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Unique Dye-Based Tests to Revolutionize Early-Detection Pancreatic Cancer Diagnostics

By LabMedica International staff writers
Posted on 17 Mar 2023
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Image: New diagnostic tests could accurately detect and pre-empt risks of debilitating diseases (Photo courtesy of Amplified Sciences)
Image: New diagnostic tests could accurately detect and pre-empt risks of debilitating diseases (Photo courtesy of Amplified Sciences)

Pancreatic cancer is the third deadliest cancer, with 74 out of every 100 patients succumbing to it within a year of diagnosis as it is often detected too late to be treated effectively. Now, that could change with the development of new tests that use dyes to detect the possibility of malignancy in fluid extracted from pancreatic cysts. When appropriately evaluated, these cysts can provide a means of detecting pancreatic cancer at an earlier stage.

Amplified Sciences Inc. (West Lafayette, IN, USA) is currently developing a range of diagnostic tests for early cancer detection, specifically designed to identify the likelihood of cancer development. Not only can these tests confirm the absence of malignancy in patients with cysts, but they could also reduce the number of inaccurate diagnoses and alleviate patient concerns. The company has successfully conducted clinical trials on its pancreatic cancer test which is now poised for translation to a clinical lab and to enter the regulatory process.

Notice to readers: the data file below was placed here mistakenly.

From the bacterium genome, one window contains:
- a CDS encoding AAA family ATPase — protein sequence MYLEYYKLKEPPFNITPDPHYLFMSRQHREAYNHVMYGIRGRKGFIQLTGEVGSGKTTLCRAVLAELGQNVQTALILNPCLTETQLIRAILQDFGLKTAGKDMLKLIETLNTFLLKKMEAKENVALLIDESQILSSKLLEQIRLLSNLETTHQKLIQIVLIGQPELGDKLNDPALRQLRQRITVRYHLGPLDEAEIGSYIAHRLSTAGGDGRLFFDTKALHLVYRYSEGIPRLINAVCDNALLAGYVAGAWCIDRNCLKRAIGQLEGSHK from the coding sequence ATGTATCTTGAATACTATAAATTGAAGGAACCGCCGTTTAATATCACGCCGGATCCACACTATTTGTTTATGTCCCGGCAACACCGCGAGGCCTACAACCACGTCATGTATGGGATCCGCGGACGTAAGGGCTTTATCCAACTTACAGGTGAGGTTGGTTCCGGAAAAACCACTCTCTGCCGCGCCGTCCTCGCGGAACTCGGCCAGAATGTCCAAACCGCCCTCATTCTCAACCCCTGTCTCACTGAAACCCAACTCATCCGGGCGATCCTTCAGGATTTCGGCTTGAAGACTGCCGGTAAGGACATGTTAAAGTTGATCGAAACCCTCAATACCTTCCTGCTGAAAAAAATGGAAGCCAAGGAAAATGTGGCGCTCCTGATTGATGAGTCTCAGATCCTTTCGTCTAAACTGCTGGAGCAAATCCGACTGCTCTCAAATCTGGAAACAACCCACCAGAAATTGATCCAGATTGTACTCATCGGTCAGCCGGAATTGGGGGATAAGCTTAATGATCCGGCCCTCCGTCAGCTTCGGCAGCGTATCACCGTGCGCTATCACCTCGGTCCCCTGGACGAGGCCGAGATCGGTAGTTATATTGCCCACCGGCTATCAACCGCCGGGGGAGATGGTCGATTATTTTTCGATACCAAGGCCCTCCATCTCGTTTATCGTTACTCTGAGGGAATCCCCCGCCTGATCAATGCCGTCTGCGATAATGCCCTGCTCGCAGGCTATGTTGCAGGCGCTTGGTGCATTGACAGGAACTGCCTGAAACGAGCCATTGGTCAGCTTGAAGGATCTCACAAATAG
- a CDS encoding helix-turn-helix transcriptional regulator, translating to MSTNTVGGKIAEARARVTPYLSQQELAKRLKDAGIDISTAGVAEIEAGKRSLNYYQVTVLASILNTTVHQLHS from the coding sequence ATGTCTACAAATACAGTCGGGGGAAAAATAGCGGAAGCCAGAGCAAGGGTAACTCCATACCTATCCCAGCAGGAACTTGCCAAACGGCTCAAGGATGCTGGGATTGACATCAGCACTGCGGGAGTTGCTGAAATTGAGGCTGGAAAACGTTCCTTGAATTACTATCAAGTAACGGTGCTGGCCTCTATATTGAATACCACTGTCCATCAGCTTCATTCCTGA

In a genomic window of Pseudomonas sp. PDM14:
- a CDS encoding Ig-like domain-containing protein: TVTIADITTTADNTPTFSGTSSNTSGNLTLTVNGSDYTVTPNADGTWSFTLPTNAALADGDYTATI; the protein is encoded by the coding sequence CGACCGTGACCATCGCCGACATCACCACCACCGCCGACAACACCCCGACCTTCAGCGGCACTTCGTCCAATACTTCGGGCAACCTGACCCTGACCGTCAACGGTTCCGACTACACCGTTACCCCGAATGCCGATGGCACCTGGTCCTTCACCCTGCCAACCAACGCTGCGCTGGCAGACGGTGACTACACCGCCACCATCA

While the future for these early cancer detection tests appears promising, there are also practical challenges that must be addressed. In addition to laboratory-related obstacles, the successful regulatory approval of these tests could necessitate the training of more gastroenterologists to collect fluid from pancreatic cysts, a procedure that is not usually included in standard medical school training for all gastroenterologists.

“Earlier detection, followed by surgical removal, has a much better prognosis,” said Diana Caldwell, Amplified Sciences’ chief executive officer. “We also hope that, with early detection, scientists can identify interventions that can impact early stage pancreatic cancer. That’s a principle of cancer treatment – the earlier you get it, the more likely pharmaceuticals and other therapies are able to resolve it.”

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